July 16, 2006

The Impossibility of Discussing Anything at All

We live in a militantly anti-intellectual culture, where it becomes increasingly impossible to talk about any serious issue for more than a few minutes without smears and personal insults being exchanged. In its general outlines, this is nothing new in American life: it has been going on for many decades, if not longer. But we are now a nation where "millions of Americans find evolution preposterous. Polls consistently show that roughly half of Americans believe the biblical account instead." This is self-imposed and deliberately cultivated ignorance on a massive scale. It was for this reason, and many others, that I titled the earlier post about that story: "Becoming the Stupidest Country on Earth."

In the midst of technological abundance of a kind never before seen, surrounded by time-saving and life-enhancing wonders on all sides, we are reverting to the mental state of the most primitive and superstitious savage. The savage was incapable of knowing better, and there was no one possessing greater knowledge to lead the way. The struggle toward enlightenment, reason, the triumph of science, and the understanding of the requirements of political liberty took thousands of years.

Yet today, with the blessings of these achievements all around us, many of us are enthusiastically willing to throw it all away. And we do so for the basest and most petty of reasons: because we refuse to give up the ancient superstitions that we falsely believe are the only basis for "meaning" in our lives, and because we allow ourselves to be ruled by fear.

I personally became painfully aware of the smear tactics that concern me when I began writing seriously about foreign policy in the spring and summer of 2003. Because I offered an extensive critique of the Bush administration's embrace of an aggressively interventionist foreign policy, a policy that history demonstrates always fails, always leads to destruction, and always leads to results that are the opposite of those intended by the interventionists themselves, the same people who had previously found considerable worth in my writing consigned me to "the other side." For many people, I was a "Saddamite," a particularly vicious and dishonest smear that I discussed just recently.

Let us be very clear about the purpose of all such smears. Very simply, it is to prevent all questioning and criticism, and to end debate. That's all. The dishonest smearers hope that their intimidation will cause those with differing views to shut up and go away, never to be heard from again.

But the irrationality of our public discussion is revealed in all its pathetic, emotion-driven futility most strongly whenever the subject of Israel comes up. It is only the debased nature of our discourse that requires me to state obvious truths, which it would be completely unnecessary to identify in this manner if people were capable of thinking in the most rudimentary form:

1. It is not "anti-Semitic" to criticize the state of Israel, even in the severest of terms, without more. A state is only a political designation, referring to the government that controls a specified geographic area. The state of Israel is not coextensive with the "Jews" or with the "Jewish people." The concepts do not refer to the same things at all.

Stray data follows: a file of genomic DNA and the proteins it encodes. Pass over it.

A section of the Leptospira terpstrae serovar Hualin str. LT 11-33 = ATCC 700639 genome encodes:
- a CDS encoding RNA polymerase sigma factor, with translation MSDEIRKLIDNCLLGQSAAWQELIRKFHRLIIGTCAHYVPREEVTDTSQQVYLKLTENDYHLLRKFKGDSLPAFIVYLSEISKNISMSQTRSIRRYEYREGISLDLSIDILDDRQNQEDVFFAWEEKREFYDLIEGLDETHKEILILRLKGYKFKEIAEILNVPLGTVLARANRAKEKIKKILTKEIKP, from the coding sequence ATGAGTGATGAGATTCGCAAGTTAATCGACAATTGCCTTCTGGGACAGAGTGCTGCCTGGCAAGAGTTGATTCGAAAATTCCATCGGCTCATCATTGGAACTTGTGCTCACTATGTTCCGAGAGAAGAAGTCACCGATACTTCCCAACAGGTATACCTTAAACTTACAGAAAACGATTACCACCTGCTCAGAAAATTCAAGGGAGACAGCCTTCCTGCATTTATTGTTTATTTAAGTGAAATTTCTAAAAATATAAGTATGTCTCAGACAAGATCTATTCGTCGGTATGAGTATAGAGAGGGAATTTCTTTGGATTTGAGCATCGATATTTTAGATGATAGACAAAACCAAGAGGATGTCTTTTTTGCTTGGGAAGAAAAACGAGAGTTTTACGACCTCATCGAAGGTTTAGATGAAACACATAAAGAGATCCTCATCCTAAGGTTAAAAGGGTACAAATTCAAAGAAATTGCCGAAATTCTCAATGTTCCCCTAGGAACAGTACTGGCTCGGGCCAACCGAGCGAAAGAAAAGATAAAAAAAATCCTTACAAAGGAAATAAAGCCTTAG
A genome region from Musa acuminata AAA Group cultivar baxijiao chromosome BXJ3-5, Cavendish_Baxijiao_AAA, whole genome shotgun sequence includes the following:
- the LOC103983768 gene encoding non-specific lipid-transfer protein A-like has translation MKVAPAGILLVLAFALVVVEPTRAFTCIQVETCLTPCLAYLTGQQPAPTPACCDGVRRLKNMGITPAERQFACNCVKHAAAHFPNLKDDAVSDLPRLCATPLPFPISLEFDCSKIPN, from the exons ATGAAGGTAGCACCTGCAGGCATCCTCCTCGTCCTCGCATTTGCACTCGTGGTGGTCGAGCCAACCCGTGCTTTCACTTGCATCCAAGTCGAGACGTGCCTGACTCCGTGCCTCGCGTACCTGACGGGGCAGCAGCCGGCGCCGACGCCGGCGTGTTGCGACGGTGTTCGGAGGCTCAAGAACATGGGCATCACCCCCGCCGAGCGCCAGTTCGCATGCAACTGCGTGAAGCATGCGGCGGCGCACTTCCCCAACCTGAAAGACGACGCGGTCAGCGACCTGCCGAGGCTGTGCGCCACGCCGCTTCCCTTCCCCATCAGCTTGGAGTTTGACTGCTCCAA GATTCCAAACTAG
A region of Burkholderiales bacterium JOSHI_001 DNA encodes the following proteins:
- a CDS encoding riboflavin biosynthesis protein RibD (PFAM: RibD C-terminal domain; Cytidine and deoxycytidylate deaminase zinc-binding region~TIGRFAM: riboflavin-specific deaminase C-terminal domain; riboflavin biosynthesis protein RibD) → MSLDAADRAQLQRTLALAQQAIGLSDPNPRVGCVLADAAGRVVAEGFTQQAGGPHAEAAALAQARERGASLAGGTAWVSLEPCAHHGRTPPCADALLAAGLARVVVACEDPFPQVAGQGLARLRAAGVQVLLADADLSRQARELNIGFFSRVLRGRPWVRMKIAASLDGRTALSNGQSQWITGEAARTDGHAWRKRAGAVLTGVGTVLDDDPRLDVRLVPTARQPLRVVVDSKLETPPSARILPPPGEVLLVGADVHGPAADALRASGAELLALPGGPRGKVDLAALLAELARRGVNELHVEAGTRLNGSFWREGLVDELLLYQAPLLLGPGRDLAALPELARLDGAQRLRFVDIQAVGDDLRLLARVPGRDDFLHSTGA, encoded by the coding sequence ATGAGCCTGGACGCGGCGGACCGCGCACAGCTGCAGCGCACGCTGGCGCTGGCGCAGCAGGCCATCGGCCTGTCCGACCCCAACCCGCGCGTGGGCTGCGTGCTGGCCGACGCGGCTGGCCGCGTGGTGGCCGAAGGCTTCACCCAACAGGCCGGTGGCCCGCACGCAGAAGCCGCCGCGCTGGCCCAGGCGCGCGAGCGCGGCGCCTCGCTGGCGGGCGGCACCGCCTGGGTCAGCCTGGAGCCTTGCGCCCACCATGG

2. It is not "anti-Semitic" to criticize the government of Israel, without more. When we use "government" in this manner, we refer to those individuals who hold power in the state of Israel, and who choose and implement that government's policies. The government of Israel is not coextensive with the "Jews" or with the "Jewish people." The concepts do not refer to the same things at all.

3. A person can fully recognize and condemn the unspeakable horrors of the Holocaust -- just as we should condemn all horrors that are similar in principle but usually don't, especially when they are committed by our government, either in the ongoing destruction of an entire country that never threatened us or with regard to the possibility of a nuclear confrontation, which might well be the last -- and simultaneously condemn many or even all of the policies of the state and government of Israel. It is entirely possible to hold more than one thought in one's head at the same time. These particular thoughts are not contradictory in any respect, and they do not even refer to the same subjects.

I go through this exercise in pre-elementary logic because of a post earlier today. In that post, I linked to this Geov Parrish column. In introducing the excerpts from Parrish's article that I wanted to focus on -- and which are entirely correct -- I wrote: "Leave aside the more controversial aspects of this column, if you wish." I realize that some mysterious religious scruple prevents people from following links, but to appreciate what follows you need to see what I actually excerpted. I included the qualifier because I am keenly aware that most people are incapable of clear thought about anything whatsoever related to Israel. But even if people are strongly pro-Israel, I desperately want them, as I want everyone else, to focus on the devastation that is likely to follow an Israeli attack on Syria or Iran, and the horrors that would inevitably come with a broader Middle East war.